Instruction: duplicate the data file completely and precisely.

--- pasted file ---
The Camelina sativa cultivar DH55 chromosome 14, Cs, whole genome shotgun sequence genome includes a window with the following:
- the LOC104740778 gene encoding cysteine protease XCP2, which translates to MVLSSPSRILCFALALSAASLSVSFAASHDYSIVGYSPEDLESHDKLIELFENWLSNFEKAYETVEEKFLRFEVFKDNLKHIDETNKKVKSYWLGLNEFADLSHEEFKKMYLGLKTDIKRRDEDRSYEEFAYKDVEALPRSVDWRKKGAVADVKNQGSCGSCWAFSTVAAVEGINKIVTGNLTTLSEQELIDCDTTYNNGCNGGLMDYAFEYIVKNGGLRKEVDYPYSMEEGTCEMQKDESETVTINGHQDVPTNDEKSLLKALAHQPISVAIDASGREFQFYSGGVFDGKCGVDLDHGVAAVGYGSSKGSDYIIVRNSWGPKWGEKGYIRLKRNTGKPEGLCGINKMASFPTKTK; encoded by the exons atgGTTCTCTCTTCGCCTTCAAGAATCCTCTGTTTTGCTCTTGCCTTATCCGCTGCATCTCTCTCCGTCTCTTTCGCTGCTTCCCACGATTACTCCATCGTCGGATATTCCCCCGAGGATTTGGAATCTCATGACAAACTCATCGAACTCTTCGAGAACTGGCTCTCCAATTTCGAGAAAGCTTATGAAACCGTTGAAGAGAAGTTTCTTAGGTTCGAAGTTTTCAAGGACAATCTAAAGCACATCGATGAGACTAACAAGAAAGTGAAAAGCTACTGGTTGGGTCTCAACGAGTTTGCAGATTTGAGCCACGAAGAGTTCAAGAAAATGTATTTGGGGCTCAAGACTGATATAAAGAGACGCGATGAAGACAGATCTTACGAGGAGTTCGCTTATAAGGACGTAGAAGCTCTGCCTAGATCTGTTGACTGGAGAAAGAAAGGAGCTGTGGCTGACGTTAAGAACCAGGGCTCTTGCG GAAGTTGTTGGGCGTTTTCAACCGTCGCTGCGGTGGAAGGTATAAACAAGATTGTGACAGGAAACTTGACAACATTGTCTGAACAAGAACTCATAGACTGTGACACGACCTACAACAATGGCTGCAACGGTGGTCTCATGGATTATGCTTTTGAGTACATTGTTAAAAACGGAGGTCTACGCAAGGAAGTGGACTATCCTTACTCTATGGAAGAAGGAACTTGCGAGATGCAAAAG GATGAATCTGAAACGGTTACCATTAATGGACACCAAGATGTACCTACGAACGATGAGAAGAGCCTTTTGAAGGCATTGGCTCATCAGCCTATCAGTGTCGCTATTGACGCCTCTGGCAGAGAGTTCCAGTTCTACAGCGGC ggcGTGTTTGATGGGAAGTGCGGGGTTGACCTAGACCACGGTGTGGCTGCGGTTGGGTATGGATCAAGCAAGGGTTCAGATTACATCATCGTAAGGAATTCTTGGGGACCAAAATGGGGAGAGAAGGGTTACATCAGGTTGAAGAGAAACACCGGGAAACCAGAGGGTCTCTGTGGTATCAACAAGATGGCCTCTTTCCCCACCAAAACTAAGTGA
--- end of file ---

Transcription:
The Camelina sativa cultivar DH55 chromosome 14, Cs, whole genome shotgun sequence genome includes a window with the following:
- the LOC104740778 gene encoding cysteine protease XCP2, which translates to MVLSSPSRILCFALALSAASLSVSFAASHDYSIVGYSPEDLESHDKLIELFENWLSNFEKAYETVEEKFLRFEVFKDNLKHIDETNKKVKSYWLGLNEFADLSHEEFKKMYLGLKTDIKRRDEDRSYEEFAYKDVEALPRSVDWRKKGAVADVKNQGSCGSCWAFSTVAAVEGINKIVTGNLTTLSEQELIDCDTTYNNGCNGGLMDYAFEYIVKNGGLRKEVDYPYSMEEGTCEMQKDESETVTINGHQDVPTNDEKSLLKALAHQPISVAIDASGREFQFYSGGVFDGKCGVDLDHGVAAVGYGSSKGSDYIIVRNSWGPKWGEKGYIRLKRNTGKPEGLCGINKMASFPTKTK; encoded by the exons atgGTTCTCTCTTCGCCTTCAAGAATCCTCTGTTTTGCTCTTGCCTTATCCGCTGCATCTCTCTCCGTCTCTTTCGCTGCTTCCCACGATTACTCCATCGTCGGATATTCCCCCGAGGATTTGGAATCTCATGACAAACTCATCGAACTCTTCGAGAACTGGCTCTCCAATTTCGAGAAAGCTTATGAAACCGTTGAAGAGAAGTTTCTTAGGTTCGAAGTTTTCAAGGACAATCTAAAGCACATCGATGAGACTAACAAGAAAGTGAAAAGCTACTGGTTGGGTCTCAACGAGTTTGCAGATTTGAGCCACGAAGAGTTCAAGAAAATGTATTTGGGGCTCAAGACTGATATAAAGAGACGCGATGAAGACAGATCTTACGAGGAGTTCGCTTATAAGGACGTAGAAGCTCTGCCTAGATCTGTTGACTGGAGAAAGAAAGGAGCTGTGGCTGACGTTAAGAACCAGGGCTCTTGCG GAAGTTGTTGGGCGTTTTCAACCGTCGCTGCGGTGGAAGGTATAAACAAGATTGTGACAGGAAACTTGACAACATTGTCTGAACAAGAACTCATAGACTGTGACACGACCTACAACAATGGCTGCAACGGTGGTCTCATGGATTATGCTTTTGAGTACATTGTTAAAAACGGAGGTCTACGCAAGGAAGTGGACTATCCTTACTCTATGGAAGAAGGAACTTGCGAGATGCAAAAG GATGAATCTGAAACGGTTACCATTAATGGACACCAAGATGTACCTACGAACGATGAGAAGAGCCTTTTGAAGGCATTGGCTCATCAGCCTATCAGTGTCGCTATTGACGCCTCTGGCAGAGAGTTCCAGTTCTACAGCGGC ggcGTGTTTGATGGGAAGTGCGGGGTTGACCTAGACCACGGTGTGGCTGCGGTTGGGTATGGATCAAGCAAGGGTTCAGATTACATCATCGTAAGGAATTCTTGGGGACCAAAATGGGGAGAGAAGGGTTACATCAGGTTGAAGAGAAACACCGGGAAACCAGAGGGTCTCTGTGGTATCAACAAGATGGCCTCTTTCCCCACCAAAACTAAGTGA